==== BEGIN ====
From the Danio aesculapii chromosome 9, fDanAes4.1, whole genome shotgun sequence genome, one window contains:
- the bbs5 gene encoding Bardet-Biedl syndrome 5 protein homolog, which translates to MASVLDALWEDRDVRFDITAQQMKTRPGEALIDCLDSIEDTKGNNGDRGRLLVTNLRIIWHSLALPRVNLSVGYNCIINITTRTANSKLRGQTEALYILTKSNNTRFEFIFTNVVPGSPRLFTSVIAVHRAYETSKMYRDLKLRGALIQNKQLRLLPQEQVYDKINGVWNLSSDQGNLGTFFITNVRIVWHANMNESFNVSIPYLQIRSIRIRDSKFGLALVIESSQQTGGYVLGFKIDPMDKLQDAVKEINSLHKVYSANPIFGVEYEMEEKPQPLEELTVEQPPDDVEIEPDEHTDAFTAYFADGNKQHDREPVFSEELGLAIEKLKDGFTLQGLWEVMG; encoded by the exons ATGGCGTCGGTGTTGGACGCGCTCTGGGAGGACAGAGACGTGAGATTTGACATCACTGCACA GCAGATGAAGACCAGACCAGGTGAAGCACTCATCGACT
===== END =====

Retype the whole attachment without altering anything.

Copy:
From the Danio aesculapii chromosome 9, fDanAes4.1, whole genome shotgun sequence genome, one window contains:
- the bbs5 gene encoding Bardet-Biedl syndrome 5 protein homolog, which translates to MASVLDALWEDRDVRFDITAQQMKTRPGEALIDCLDSIEDTKGNNGDRGRLLVTNLRIIWHSLALPRVNLSVGYNCIINITTRTANSKLRGQTEALYILTKSNNTRFEFIFTNVVPGSPRLFTSVIAVHRAYETSKMYRDLKLRGALIQNKQLRLLPQEQVYDKINGVWNLSSDQGNLGTFFITNVRIVWHANMNESFNVSIPYLQIRSIRIRDSKFGLALVIESSQQTGGYVLGFKIDPMDKLQDAVKEINSLHKVYSANPIFGVEYEMEEKPQPLEELTVEQPPDDVEIEPDEHTDAFTAYFADGNKQHDREPVFSEELGLAIEKLKDGFTLQGLWEVMG; encoded by the exons ATGGCGTCGGTGTTGGACGCGCTCTGGGAGGACAGAGACGTGAGATTTGACATCACTGCACA GCAGATGAAGACCAGACCAGGTGAAGCACTCATCGACT